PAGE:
I was immediately swept into the world of this creatively different post-apocalytic dystopian reverie for adults.
As in many post-apocalyptic scenarios, the world has been decimated by unsupportable levels of population growth, environmental devastation, decline of education and technology, urban wars and perhaps most central to this story, “the ineradicable fungus of bureaucratic jargon.” And you have to love how political districts are now referred to as Gerrymanders.
In this shady world where freedom is uncertain and aleatory, people kept disappearing, “but everybody pretended not to notice and stayed neutral and colorless like fabric lampshades.”
Ubiquitous large television screens now provide the opiate of the masses, with news programs that gave people “the feeling of being informed”; public trials to shame and destroy those who don’t comply with regulations; fantasy serials to satisfy peoples’ desires for a better life; and even public executions to titillate them while instilling more mind-controlling fear. And always there are ads encouraging people to save up for a vacation at Lighthouse Island, a supposed paradise somewhere in the Northwest.
But that isn’t the only entertainment available to the masses. While the language on the tv was “crushed by fear and boredom,” there was also “Big Radio,” a voice from an abandoned satellite that cycles through all the old classics of literature all year long. It is in this way that Nadia, an orphan abandoned when she was four, acquires her unusual education. Since she was briefly blind, her eyes never adjusted well to television, and she relied on Big Radio to fill her hours with entertainment, and her imagination with dreams. In addition, “Nadia plunged into books because there was no danger of fictional characters disappearing, and even better, they were not subject to arrest.”
Like so many others, Nadia aspires to go to Lighthouse Island, but she is smarter and more resourceful than most. When circumstances dictate that she needs to run and hide for her life, she decides to try to make her way there. She finds an unlikely source of help from a politically powerful paraplegic, James, who falls in love with Nadia, and is determined to help her.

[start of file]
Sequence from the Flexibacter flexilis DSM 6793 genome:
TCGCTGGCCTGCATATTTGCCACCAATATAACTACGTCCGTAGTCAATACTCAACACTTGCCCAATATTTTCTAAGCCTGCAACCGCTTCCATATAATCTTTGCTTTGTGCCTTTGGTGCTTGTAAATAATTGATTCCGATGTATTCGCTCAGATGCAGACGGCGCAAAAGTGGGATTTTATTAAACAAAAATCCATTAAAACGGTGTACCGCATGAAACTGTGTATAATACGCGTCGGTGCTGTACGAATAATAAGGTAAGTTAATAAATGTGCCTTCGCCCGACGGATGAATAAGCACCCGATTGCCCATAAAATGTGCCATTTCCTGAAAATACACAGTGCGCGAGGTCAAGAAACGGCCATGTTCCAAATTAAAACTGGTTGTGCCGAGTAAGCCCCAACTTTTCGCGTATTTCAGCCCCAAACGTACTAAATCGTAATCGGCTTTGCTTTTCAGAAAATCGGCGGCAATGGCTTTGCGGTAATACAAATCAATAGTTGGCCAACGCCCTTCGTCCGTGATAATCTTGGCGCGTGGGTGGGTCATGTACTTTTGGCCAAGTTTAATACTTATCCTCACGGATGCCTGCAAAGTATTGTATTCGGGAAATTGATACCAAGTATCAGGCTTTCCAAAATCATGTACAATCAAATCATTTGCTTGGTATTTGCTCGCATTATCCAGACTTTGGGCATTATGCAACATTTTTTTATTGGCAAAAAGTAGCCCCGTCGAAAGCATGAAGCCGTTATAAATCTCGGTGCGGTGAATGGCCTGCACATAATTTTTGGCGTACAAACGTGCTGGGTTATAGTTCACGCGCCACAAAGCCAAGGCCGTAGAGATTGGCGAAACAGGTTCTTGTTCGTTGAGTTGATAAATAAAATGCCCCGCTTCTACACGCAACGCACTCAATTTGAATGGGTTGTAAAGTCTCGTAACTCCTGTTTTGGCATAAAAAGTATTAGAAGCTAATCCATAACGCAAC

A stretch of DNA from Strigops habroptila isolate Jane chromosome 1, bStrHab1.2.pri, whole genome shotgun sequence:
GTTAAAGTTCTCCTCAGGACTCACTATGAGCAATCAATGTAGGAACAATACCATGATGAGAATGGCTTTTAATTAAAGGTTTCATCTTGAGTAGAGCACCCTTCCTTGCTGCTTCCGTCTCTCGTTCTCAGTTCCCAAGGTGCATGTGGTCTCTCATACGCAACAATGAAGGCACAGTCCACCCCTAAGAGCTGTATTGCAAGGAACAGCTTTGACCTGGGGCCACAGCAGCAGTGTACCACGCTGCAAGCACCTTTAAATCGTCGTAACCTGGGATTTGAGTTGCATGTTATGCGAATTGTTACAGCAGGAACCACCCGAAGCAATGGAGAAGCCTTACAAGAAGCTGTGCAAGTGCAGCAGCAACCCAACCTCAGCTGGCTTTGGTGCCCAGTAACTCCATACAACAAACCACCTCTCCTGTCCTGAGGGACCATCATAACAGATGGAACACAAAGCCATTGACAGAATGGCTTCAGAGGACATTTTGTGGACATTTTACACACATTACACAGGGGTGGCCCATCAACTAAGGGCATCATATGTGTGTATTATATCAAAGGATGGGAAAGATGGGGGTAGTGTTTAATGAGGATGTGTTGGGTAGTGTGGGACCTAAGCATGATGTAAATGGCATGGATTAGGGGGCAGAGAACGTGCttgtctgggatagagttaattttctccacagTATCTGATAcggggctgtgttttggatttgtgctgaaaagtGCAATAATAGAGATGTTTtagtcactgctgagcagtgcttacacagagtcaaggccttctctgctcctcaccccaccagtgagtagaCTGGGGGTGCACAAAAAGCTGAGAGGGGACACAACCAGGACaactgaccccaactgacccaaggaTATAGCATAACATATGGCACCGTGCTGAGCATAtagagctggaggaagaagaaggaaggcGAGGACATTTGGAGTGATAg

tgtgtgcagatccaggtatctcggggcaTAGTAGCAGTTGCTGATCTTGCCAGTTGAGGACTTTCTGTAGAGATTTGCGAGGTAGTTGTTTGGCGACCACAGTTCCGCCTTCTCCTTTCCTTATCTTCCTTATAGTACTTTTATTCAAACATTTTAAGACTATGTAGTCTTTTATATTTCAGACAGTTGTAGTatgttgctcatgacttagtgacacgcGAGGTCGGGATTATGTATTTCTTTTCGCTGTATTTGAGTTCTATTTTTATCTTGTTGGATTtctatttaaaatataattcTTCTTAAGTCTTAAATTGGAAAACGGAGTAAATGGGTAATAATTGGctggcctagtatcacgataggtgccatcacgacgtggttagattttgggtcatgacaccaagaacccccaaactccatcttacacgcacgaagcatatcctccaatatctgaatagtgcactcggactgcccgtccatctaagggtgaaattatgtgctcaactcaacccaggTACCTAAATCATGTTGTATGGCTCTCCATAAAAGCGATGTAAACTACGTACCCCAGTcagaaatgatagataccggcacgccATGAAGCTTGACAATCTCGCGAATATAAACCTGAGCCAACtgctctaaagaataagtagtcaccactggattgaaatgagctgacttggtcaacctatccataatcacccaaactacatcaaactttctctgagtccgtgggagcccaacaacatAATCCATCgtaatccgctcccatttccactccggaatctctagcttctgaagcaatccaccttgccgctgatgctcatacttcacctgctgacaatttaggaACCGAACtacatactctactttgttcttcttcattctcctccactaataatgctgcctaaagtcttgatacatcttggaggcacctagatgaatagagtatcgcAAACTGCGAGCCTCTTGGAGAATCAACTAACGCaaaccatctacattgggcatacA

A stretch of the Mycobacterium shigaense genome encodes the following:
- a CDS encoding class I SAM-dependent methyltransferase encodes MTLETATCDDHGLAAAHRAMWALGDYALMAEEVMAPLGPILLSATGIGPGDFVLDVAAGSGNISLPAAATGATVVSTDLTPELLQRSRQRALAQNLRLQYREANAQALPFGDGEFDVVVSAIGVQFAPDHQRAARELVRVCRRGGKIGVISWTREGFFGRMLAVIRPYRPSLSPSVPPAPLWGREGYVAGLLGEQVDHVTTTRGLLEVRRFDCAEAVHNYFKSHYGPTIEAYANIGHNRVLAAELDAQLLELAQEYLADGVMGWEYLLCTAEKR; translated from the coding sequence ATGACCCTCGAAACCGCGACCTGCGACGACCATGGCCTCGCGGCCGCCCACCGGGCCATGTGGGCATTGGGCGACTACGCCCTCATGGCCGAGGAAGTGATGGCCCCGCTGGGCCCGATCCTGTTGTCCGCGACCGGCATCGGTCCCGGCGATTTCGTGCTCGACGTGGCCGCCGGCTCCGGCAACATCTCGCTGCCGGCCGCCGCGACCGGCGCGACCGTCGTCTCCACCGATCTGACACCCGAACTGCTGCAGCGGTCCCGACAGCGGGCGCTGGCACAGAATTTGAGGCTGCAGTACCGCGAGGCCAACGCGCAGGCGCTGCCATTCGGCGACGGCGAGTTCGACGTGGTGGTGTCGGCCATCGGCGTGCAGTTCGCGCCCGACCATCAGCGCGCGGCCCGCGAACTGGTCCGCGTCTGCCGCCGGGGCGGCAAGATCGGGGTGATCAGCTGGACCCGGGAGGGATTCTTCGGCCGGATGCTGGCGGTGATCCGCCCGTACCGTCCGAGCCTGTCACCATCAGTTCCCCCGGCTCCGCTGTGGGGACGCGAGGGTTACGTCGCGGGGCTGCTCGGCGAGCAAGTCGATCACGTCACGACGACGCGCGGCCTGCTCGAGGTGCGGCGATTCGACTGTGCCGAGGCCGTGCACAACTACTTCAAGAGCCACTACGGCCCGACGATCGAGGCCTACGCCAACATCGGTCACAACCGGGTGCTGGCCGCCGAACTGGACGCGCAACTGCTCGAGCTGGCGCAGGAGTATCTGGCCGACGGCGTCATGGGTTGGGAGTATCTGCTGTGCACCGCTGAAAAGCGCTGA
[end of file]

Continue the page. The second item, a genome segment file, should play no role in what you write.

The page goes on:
Discussion: There are many elegantly phrased passages in this book, as well as apt allusions to poems and classics reflecting Nadia’s frame of reference – snippets inserted slyly that will titillate more literate readers. When Nadia first sees an airplane, for example, her wonder at its creation evokes William Blake’s “The Tiger.” There are whispers of Eliot and Yeats and opera and plays. Everything comes together without fanfare but in symphonic alignment, as with this nice passage, when Nadia and her fellow prisoner Charity are in a room with their prison administrator and James:
“Nadia glanced quickly from one side to the other. The entire room seemed to be electrified, its photons and electrons and atoms and beige-and-blue-striped curtains in a slubby weave were all charged with desire. With potential and kinetic love. With poetry and antique emotions. With faith, hope, and Charity, who was standing quietly by with a bread knife in her hand thinking of slitting the administrator’s throat.”
I admired the many ways in which the author (a poet as well as a writer) juxtaposes the ugliness of the man-made world to the beauty of nature, such as her description of the sea when it beat and spangled on the rocks “and threw sequins into the air and overhead the gulls sailed and watched.”
And there is this well-crafted and astute definition of love:
“James searched [Nadia’s] face as if wondering how a blind orphan child had become this ardent young woman with her face now smoothed out by wet and damp. To him she was erotic and steadfast and endearing and if she were not this to other people, then he alone held the key to her being. Sometimes love is blind and sometimes it is sighted, perhaps with a third eye.”
In parts the tone of the prose was a bit dream-like and fantastical, and some aspects of Nadia’s journey lacked for realism, but while I didn’t like those aspects of the story as much, they fit.
Evaluation: I was quite impressed with this surprising book, and consistently absorbed in the story. Those who like poetry will find this book especially rewarding, as the author – through her craft, manages to transmogrify bleak destruction and hopelessness into transcendent beauty and salvation.
Published by William Morrow, an imprint of HarperCollins Publishers, 2013